Built between 1880 and 1918, the Arafat Soap Factory is located in the midst of the old city of Nablus, near Al-Hanbali Mosque. It is part of a huge compound that includes the house of Sheikh Amr Arafat and its diwan (reception hall and guest courtyard), in addition to the soap factory. These buildings lie within a hosh (a private residential compound) and are arranged around three huge courtyards.

The courtyard and soap factory’s main entrance.

 

The Arafat family, the traditional owners of this hosh, is one of the indigenous families of Nablus. Its distinctive houses marvelously display the characteristic features of traditional architecture in the old city of Nablus. The inner yards contain water fountains that differ in size and proportion, depending on the use of the spaces around them: the location, the elevation above the street, and accessibility were taken into consideration to give privacy to the people who use them. Thus, through different levels of elevation, there is an internal openness possible despite the clear separation of the haremlik (private sphere) from the salamlik (semi-public sphere). All these features were considered in the specific design of this compound.

A workshop on ceramics by artist Nisreen Barghouti.

 

The main distinguishing features are the spaces that satisfy the social needs of the owners, represented by the diwan. To fulfil the economic needs, a soap factory had been built on the ground floor adjacent to the diwan. The soap factory was donated for public use by its owners, the artist Afaf Arafat and her sister Saba’ Arafat. It was renovated in 2004 by the author of this article, and a multicultural heritage center, run by the Amr Arafat Foundation, was established in honor of the sisters’ father.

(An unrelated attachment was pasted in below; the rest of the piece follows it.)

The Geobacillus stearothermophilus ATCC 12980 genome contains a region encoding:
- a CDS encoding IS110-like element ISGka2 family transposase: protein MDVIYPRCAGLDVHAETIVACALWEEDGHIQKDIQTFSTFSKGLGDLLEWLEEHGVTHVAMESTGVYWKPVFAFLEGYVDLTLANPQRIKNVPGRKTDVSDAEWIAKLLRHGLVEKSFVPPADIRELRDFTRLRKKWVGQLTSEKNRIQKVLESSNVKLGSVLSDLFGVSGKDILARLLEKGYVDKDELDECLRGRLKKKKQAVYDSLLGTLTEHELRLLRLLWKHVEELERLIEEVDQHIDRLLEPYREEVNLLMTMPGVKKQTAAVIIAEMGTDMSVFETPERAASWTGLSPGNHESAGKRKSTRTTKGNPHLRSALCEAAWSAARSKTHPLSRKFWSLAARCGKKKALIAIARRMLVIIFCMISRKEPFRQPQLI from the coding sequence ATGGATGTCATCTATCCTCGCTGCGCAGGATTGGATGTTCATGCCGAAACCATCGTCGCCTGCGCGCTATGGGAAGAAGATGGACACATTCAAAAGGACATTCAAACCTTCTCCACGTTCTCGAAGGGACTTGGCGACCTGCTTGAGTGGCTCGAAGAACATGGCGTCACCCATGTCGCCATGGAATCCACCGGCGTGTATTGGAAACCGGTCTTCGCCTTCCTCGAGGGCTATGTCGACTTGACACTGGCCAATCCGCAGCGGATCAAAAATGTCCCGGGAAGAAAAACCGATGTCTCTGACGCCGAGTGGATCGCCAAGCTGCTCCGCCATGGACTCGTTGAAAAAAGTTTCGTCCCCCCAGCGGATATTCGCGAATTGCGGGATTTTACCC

A scene of a Palestinian wedding in the courtyard of Arafat Soap Factory.

 

Part of the 900-square-meter building has been made a museum that shows the traditional tools that were used to make soap as well as tools for other important handicrafts. It features several art and handicrafts galleries, and exhibitions are organized throughout the year. In addition to offering workshops in soap making, the center regularly hosts artist workshops, particularly ceramics workshops with artist Nisreen Barghouthi. Children, young adults, and students, as well as persons interested in art, architecture, and cultural heritage can gain knowledge through the library, which houses a small collection of books as well as a lecture hall that offers opportunities for audio-visual display. The Arafat Soap Factory center is thus a unique space for visitors who wish to learn about and experience traditional life, crafts, and architecture.

Traditional manufactured products such as olive oil soap, handwoven rugs, ceramics, and postcards of artist Afaf’s paintings are available for sale. The revenues finance the center’s cultural activities. Open all working days from 8:00 to 14:00, the center also offers special guided tours of the old city of Nablus upon previous arrangement. For more information, please visit the center’s Facebook page at https://www.facebook.com/Amr-Arafat-Foundation-CHEC-223627490999597, or contact the center by email at arafatn24@yahoo.com.

  • Naseer Arafat is an architect who has dedicated much of his life to the renovation and restoration of the traditional architecture in the old city of Nablus. He is the author of Nablus, City of Civilizations (https://www.facebook.com/Nabluscityofcivilizations) and Tourist Itineraries in Nablus (https://www.facebook.com/Amr-Arafat-Foundation-CHEC-223627490999597).